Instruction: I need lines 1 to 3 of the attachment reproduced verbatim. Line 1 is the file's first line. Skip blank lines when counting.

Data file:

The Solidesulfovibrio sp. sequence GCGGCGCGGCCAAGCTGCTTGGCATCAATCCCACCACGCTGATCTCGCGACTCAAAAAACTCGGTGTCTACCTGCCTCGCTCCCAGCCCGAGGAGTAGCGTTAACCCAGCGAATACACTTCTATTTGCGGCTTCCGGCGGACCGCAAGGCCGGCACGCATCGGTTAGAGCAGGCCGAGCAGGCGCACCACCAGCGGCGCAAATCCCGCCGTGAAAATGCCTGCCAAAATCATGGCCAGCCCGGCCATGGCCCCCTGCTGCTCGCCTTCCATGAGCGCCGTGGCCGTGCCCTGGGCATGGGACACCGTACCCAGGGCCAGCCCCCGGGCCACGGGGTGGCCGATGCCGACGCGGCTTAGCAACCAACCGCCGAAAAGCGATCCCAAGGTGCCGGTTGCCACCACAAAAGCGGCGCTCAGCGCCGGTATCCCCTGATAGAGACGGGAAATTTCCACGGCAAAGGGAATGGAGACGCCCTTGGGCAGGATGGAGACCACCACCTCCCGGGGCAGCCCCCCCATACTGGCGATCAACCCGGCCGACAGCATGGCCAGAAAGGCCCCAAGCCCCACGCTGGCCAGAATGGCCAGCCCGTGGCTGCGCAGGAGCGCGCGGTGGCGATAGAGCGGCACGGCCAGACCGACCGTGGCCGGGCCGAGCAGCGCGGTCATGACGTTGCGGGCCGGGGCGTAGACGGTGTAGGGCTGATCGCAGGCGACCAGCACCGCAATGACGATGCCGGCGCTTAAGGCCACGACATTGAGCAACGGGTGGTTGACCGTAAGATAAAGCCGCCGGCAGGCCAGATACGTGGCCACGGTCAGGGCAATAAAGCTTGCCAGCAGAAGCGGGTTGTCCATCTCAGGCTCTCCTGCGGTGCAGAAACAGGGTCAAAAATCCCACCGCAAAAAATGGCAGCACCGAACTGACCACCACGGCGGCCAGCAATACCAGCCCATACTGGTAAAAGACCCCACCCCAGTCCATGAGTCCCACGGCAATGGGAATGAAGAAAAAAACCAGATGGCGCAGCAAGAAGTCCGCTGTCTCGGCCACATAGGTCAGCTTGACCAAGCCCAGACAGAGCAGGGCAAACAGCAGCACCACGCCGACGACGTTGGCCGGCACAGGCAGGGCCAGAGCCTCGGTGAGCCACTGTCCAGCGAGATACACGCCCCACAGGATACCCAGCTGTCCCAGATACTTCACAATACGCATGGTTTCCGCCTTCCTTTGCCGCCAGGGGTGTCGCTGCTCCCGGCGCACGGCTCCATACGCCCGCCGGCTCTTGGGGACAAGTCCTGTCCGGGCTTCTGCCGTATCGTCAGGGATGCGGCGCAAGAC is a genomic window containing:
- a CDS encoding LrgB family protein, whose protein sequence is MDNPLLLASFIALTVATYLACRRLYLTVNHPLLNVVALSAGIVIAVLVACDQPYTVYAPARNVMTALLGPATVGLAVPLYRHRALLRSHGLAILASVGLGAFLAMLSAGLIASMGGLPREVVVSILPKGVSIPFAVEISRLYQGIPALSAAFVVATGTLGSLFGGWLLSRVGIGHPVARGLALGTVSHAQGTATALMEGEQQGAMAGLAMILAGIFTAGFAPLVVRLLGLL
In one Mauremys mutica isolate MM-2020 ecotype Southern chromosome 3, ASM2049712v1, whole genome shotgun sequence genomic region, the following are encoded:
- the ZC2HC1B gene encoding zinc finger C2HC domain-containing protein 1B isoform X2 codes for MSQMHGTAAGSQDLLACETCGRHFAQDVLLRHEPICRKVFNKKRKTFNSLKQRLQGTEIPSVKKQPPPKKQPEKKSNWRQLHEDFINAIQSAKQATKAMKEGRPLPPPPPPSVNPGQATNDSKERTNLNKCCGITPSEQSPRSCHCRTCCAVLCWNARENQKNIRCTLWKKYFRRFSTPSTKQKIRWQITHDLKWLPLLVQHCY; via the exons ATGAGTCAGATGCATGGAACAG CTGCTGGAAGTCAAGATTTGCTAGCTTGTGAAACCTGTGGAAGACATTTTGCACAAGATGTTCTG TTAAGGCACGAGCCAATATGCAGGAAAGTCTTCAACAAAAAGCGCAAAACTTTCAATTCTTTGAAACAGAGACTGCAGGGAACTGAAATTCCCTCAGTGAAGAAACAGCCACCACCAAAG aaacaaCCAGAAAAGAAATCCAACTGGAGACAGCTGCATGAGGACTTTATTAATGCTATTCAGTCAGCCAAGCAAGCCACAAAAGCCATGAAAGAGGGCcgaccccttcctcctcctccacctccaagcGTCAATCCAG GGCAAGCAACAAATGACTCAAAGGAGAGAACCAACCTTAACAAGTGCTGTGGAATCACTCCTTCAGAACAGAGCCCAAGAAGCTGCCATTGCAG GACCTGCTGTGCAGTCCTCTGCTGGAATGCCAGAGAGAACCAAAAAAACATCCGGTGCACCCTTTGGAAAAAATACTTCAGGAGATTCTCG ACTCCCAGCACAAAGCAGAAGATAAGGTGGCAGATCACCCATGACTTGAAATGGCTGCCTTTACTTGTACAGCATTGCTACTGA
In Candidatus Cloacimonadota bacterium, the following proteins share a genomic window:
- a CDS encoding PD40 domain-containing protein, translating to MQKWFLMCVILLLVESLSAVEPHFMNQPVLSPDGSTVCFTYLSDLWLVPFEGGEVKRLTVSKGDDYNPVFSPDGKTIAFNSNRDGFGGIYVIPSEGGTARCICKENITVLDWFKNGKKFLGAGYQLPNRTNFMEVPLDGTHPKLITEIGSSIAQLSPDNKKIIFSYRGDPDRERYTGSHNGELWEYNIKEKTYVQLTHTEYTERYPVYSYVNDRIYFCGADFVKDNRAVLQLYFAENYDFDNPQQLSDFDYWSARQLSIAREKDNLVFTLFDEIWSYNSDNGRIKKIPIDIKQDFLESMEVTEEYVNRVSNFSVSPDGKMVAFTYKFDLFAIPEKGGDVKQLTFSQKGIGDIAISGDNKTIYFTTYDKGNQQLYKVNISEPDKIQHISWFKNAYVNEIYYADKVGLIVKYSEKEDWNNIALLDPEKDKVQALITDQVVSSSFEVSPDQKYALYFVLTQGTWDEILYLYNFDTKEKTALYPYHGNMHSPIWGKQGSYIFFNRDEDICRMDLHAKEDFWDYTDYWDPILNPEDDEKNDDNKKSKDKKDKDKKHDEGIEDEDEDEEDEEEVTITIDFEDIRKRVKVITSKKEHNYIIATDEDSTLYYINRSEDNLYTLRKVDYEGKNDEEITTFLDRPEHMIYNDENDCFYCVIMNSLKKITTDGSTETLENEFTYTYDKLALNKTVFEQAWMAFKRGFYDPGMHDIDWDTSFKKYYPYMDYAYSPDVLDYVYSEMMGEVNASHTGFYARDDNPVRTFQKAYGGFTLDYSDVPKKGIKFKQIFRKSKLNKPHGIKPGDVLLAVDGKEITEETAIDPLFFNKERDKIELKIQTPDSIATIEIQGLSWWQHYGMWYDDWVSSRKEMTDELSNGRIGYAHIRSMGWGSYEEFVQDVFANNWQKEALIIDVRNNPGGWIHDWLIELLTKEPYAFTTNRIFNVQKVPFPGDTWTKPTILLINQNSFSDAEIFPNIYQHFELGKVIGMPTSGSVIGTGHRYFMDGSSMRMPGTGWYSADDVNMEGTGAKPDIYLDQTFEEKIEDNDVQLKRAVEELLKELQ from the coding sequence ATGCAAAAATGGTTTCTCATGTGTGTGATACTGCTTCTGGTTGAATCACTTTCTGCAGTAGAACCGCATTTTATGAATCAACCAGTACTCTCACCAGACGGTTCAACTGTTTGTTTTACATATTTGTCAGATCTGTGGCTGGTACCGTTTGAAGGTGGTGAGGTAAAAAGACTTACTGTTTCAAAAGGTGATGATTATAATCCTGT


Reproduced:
The Solidesulfovibrio sp. sequence GCGGCGCGGCCAAGCTGCTTGGCATCAATCCCACCACGCTGATCTCGCGACTCAAAAAACTCGGTGTCTACCTGCCTCGCTCCCAGCCCGAGGAGTAGCGTTAACCCAGCGAATACACTTCTATTTGCGGCTTCCGGCGGACCGCAAGGCCGGCACGCATCGGTTAGAGCAGGCCGAGCAGGCGCACCACCAGCGGCGCAAATCCCGCCGTGAAAATGCCTGCCAAAATCATGGCCAGCCCGGCCATGGCCCCCTGCTGCTCGCCTTCCATGAGCGCCGTGGCCGTGCCCTGGGCATGGGACACCGTACCCAGGGCCAGCCCCCGGGCCACGGGGTGGCCGATGCCGACGCGGCTTAGCAACCAACCGCCGAAAAGCGATCCCAAGGTGCCGGTTGCCACCACAAAAGCGGCGCTCAGCGCCGGTATCCCCTGATAGAGACGGGAAATTTCCACGGCAAAGGGAATGGAGACGCCCTTGGGCAGGATGGAGACCACCACCTCCCGGGGCAGCCCCCCCATACTGGCGATCAACCCGGCCGACAGCATGGCCAGAAAGGCCCCAAGCCCCACGCTGGCCAGAATGGCCAGCCCGTGGCTGCGCAGGAGCGCGCGGTGGCGATAGAGCGGCACGGCCAGACCGACCGTGGCCGGGCCGAGCAGCGCGGTCATGACGTTGCGGGCCGGGGCGTAGACGGTGTAGGGCTGATCGCAGGCGACCAGCACCGCAATGACGATGCCGGCGCTTAAGGCCACGACATTGAGCAACGGGTGGTTGACCGTAAGATAAAGCCGCCGGCAGGCCAGATACGTGGCCACGGTCAGGGCAATAAAGCTTGCCAGCAGAAGCGGGTTGTCCATCTCAGGCTCTCCTGCGGTGCAGAAACAGGGTCAAAAATCCCACCGCAAAAAATGGCAGCACCGAACTGACCACCACGGCGGCCAGCAATACCAGCCCATACTGGTAAAAGACCCCACCCCAGTCCATGAGTCCCACGGCAATGGGAATGAAGAAAAAAACCAGATGGCGCAGCAAGAAGTCCGCTGTCTCGGCCACATAGGTCAGCTTGACCAAGCCCAGACAGAGCAGGGCAAACAGCAGCACCACGCCGACGACGTTGGCCGGCACAGGCAGGGCCAGAGCCTCGGTGAGCCACTGTCCAGCGAGATACACGCCCCACAGGATACCCAGCTGTCCCAGATACTTCACAATACGCATGGTTTCCGCCTTCCTTTGCCGCCAGGGGTGTCGCTGCTCCCGGCGCACGGCTCCATACGCCCGCCGGCTCTTGGGGACAAGTCCTGTCCGGGCTTCTGCCGTATCGTCAGGGATGCGGCGCAAGAC is a genomic window containing:
- a CDS encoding LrgB family protein, whose protein sequence is MDNPLLLASFIALTVATYLACRRLYLTVNHPLLNVVALSAGIVIAVLVACDQPYTVYAPARNVMTALLGPATVGLAVPLYRHRALLRSHGLAILASVGLGAFLAMLSAGLIASMGGLPREVVVSILPKGVSIPFAVEISRLYQGIPALSAAFVVATGTLGSLFGGWLLSRVGIGHPVARGLALGTVSHAQGTATALMEGEQQGAMAGLAMILAGIFTAGFAPLVVRLLGLL
In one Mauremys mutica isolate MM-2020 ecotype Southern chromosome 3, ASM2049712v1, whole genome shotgun sequence genomic region, the following are encoded: